Sadly, these protests seldom yield any results. Unlike the protestors, everyone in the government is still not fully convinced that elements linked to Sunni militant groups are responsible for carrying out these callous assaults. In an easy but a common practice of exempting the government from being held accountable in the wake of such attacks, senior officials blame 'foreign elements' -- alluding to the United States, India and Israel -- for orchestrating the bloody games inside Pakistan.

One such senior leader is Jan Ali Changezi, a native Hazara who formerly headed the Ministry of Quality Education and now serves as a member of the Balochistan Assembly. Mr. Changezi of the ruling PPP was quoted in the local press, soon after the coordinated attacks, that "Pakistan's foreign enemies" had masterminded the attacks on the Hazaras in order to "weaken our country's foundations".

The Pakistani media further adds to the authorities' state of denial about their domestic problems by promoting such conspiracy theories.

"The two separate incidents... is a well orchestrated conspiracy by foreign powers to create ethnic and sectarian hatred in a strategically important part of the country," said an editorial in the Islamabad-based English language newspaper, the Pakistan Observer, "The attacks by unidentified armed men are being carried out by the locals but it is for certain that they are being trained and financed by the enemies of the country who according to analysts want to send a clear message to the Pakistani leadership to either tow their line or face serious consequences."

Many senior government officials subscribe to Changaezi's conspiracy theories. This, in fact, provides a safe passage to officials who should actually be held responsible for negligence of duty.

The Balochistan government convened a high-level meeting on April 15 to prepare a plan to surmount attacks on the Hazaras. The outcome of the meeting was not very encouraging as it only assured the Hazara pilgrims of official escorts in the districts of Quetta, Mastung, Noshki and Chagi. What primarily is wrong with Sunday's meeting is the government's unwillingness to officially act against underground Islamic terrorist groups in Quetta with the alleged support of the Pakistani intelligence services. With local protests totally failing to guarantee the safety of the Hazaras and the provincial government to crack down on terrorist networks, the international community can play a critical role in taking up the Hazara massacre with Islamabad. Last year, Hazaras held world-wide protests against the ongoing onslaught of their fellow community members. The world paid scant attention to the urgent Hazara appeal for immediate assistance. On the contrary, Australia, a country that has substantially welcomed the Hazaras in the past, has now begun to toughen its immigration laws to discourage an influx of Hazaras into its territory.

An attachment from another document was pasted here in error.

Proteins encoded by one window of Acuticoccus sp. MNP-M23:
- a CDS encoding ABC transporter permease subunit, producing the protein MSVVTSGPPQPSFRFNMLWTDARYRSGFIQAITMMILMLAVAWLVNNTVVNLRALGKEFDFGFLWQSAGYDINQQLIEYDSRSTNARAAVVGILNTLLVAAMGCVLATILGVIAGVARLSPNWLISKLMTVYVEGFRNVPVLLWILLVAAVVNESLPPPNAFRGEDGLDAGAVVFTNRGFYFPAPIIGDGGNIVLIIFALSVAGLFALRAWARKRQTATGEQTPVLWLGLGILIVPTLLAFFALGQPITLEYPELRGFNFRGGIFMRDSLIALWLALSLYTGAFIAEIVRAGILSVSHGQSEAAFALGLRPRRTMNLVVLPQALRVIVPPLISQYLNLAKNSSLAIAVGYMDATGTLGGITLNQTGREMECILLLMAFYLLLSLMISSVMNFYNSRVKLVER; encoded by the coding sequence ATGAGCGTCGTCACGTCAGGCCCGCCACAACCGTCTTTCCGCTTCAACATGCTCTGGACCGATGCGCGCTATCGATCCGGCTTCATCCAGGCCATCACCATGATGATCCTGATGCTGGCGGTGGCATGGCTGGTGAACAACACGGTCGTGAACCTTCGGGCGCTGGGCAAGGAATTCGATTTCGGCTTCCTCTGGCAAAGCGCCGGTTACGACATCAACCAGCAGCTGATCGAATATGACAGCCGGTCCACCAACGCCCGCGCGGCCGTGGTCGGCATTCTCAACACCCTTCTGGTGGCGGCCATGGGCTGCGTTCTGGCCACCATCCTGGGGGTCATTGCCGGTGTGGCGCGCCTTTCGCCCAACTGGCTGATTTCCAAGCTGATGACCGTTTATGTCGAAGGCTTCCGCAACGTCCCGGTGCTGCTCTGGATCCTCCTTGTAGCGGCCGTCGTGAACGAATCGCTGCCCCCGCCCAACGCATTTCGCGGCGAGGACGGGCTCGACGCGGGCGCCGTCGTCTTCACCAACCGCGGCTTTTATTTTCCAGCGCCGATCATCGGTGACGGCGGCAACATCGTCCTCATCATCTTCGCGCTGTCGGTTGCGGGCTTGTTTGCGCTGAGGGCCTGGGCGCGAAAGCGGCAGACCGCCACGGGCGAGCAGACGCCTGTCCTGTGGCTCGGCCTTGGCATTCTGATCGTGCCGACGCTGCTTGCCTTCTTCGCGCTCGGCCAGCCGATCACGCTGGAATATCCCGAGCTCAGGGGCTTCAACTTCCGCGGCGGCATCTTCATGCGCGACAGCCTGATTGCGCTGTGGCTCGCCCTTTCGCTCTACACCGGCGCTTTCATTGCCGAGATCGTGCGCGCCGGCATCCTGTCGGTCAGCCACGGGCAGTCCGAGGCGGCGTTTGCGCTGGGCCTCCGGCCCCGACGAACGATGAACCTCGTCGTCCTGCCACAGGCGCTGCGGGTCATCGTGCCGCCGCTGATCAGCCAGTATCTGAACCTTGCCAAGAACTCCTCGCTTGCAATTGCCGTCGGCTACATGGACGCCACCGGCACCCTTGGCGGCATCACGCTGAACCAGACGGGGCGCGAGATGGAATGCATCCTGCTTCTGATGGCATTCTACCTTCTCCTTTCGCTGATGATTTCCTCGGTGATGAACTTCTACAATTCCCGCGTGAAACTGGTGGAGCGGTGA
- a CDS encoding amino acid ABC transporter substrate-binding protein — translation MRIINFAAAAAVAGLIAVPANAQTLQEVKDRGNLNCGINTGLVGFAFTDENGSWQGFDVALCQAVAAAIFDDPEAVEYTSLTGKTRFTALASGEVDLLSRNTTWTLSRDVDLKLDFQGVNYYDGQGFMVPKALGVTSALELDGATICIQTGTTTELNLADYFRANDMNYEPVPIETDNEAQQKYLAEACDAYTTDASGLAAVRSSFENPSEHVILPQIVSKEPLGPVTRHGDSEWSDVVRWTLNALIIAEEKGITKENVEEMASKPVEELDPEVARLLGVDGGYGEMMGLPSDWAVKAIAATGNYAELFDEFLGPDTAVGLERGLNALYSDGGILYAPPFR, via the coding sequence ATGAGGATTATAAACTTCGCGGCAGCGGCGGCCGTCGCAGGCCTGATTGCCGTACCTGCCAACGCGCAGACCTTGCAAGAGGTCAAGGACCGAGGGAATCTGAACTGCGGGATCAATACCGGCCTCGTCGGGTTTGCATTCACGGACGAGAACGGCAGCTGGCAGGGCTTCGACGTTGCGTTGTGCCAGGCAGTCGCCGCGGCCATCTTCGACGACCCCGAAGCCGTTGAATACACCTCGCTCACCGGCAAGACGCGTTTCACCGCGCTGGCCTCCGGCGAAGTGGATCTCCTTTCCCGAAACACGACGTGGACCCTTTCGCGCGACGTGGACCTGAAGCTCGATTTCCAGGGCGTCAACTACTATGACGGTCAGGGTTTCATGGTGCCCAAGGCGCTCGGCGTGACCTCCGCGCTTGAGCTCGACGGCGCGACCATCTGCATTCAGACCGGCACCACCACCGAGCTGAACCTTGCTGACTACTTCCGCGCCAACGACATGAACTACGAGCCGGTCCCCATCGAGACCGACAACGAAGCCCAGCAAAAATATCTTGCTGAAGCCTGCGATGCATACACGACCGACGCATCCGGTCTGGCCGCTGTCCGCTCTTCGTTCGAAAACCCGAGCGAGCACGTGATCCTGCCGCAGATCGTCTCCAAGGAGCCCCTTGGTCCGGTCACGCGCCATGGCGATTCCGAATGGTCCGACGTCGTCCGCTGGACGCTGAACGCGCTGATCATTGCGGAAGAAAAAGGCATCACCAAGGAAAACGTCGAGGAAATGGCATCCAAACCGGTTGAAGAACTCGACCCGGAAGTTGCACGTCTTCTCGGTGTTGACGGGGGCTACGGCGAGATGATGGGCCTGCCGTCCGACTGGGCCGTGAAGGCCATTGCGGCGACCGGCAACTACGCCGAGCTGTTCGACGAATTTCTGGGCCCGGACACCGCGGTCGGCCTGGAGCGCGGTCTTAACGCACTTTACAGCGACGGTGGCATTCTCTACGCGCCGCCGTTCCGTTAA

Ahmad Shuja, a Washington DC-based political commentator, says the Hazaras in Quetta feel abandoned and neglected not only by the Pakistani government but also by the international community. A humanitarian situation is unfolding in Quetta, he says, where people cannot go to work and school, cannot visit cemeteries or drive to visit their families without being targeted.

"The international community, including the United Nations, has neither taken notice of it nor extended its moral, diplomatic or material support for protecting this community," says Shuja, who had lived in Quetta in the past and also extensively written about the plight of the Hazara. The Hazara diaspora in the United States every day painstakingly monitors the situation in Quetta as they still have friends and family over there whose safety remains critical but not officially promised.

The views expressed in his article are personal and do not reflect the policy of the National Endowment for Democracy (NED) where the writer is currently a Regan-Fascell Democracy Fellow.